2) Genetic Testing on Breast Cancer Tumors

Chemotherapy has been a controversial treatment, due to its harsh effects on the body and the fact that some patients just won’t respond to it.

Did you know that we can know examine a tumor’s genes in order to determine if the patient will respond to chemotherapy? It’s all thanks to the Oncotype Dx test. Researchers can now analyze 21 genes in the tumor and determine the odds of cancer recurrence (or the risk that the cancer will return after treatment). This information will tell them if an aggressive treatment like chemotherapy will work.

Scientist conducts genetic testing on breast cancer tumor

The test itself was developed thanks to historical data– researchers looked at old tumors. Last month, the New England Journal of Medicine published the results of the first study with data obtained from “current” patients.

The results showed that the Oncotype assay is able to accurately predict which treatments would be most effective in early stage breast cancer patients. Patients that stand nothing to gain can now be spared the debilitating effects of undergoing chemotherapy.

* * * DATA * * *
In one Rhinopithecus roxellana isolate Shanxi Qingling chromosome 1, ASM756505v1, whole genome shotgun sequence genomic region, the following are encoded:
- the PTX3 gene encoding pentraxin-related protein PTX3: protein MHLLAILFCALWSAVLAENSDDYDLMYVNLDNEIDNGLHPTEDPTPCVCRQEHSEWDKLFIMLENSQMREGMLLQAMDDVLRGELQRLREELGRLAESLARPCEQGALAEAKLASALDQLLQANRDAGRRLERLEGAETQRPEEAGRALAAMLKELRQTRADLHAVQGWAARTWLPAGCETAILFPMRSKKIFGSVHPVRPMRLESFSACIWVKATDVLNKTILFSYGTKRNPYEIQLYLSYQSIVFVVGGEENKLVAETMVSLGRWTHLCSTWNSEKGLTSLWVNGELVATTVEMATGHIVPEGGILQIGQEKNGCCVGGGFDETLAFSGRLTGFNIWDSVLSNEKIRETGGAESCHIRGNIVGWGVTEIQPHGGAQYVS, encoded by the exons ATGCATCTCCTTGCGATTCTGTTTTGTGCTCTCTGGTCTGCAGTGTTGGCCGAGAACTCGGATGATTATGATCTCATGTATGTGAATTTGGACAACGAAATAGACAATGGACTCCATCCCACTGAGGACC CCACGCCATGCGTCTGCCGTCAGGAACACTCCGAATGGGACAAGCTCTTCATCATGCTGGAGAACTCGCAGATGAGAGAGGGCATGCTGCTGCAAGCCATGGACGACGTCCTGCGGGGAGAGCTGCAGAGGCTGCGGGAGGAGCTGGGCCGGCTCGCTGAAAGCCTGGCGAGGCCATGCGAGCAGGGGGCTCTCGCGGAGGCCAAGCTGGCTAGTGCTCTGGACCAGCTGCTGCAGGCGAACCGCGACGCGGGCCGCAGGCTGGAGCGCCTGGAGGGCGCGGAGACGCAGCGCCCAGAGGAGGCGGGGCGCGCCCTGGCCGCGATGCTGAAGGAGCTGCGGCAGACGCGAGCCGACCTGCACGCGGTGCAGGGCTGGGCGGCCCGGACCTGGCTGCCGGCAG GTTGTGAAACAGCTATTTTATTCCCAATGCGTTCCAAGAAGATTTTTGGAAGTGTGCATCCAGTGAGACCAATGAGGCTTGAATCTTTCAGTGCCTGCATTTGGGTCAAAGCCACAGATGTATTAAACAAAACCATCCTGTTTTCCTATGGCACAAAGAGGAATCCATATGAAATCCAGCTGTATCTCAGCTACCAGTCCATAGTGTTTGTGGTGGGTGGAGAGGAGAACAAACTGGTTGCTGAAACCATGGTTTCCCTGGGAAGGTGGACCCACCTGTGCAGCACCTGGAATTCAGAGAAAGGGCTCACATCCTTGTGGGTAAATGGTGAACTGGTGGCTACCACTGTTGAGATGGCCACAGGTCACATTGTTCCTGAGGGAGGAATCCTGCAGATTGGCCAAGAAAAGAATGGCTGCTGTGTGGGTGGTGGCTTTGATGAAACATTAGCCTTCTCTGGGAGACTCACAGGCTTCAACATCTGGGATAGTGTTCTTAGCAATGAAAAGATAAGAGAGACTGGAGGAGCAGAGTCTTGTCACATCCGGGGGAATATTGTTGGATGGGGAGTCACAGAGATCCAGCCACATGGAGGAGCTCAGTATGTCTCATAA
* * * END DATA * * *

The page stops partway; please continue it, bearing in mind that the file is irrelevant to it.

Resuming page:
An accompanying editorial revealed that 1,626 women had been spared unnecessary exposure to chemotherapy thanks to this clinical trial. Traditional diagnostic standards had labeled them all as viable candidates.

“The key thing is that they identified a group of people who are normally candidates for chemotherapy but had a 99 percent freedom from metastases at five years,” explained Dr. Hudis. “What it means practically is that some proportion of people who have been recommended to get therapy for years really don’t need it.”

3) Breast Cancer Progressions Halted by Bone Strengthening Drugs

If it comes back, where do you think breast cancer is likely to recur? It’s actually not the breasts but the bones.

For years, oncologists and researchers have pondered over the potential application of a class of bone-strengthening medications called bisphosphonates. They were developed to treat osteoporosis, but could they also help prevent breast cancer?

Nurse talks to breast cancer survivor about recurrence risk factors

A series of clinical trials on these drugs have shown that they can reduce the rate of breast cancer recurrence in the bone and help diminish the number of deaths in postmenopausal patients. They also will reduce the risk of fractures in these female survivors.

Some doctors, like Hudis are a little skeptical of these results however. He noted that the results have all come from middle-aged or older women, who were already candidates for bisphosphonate medication.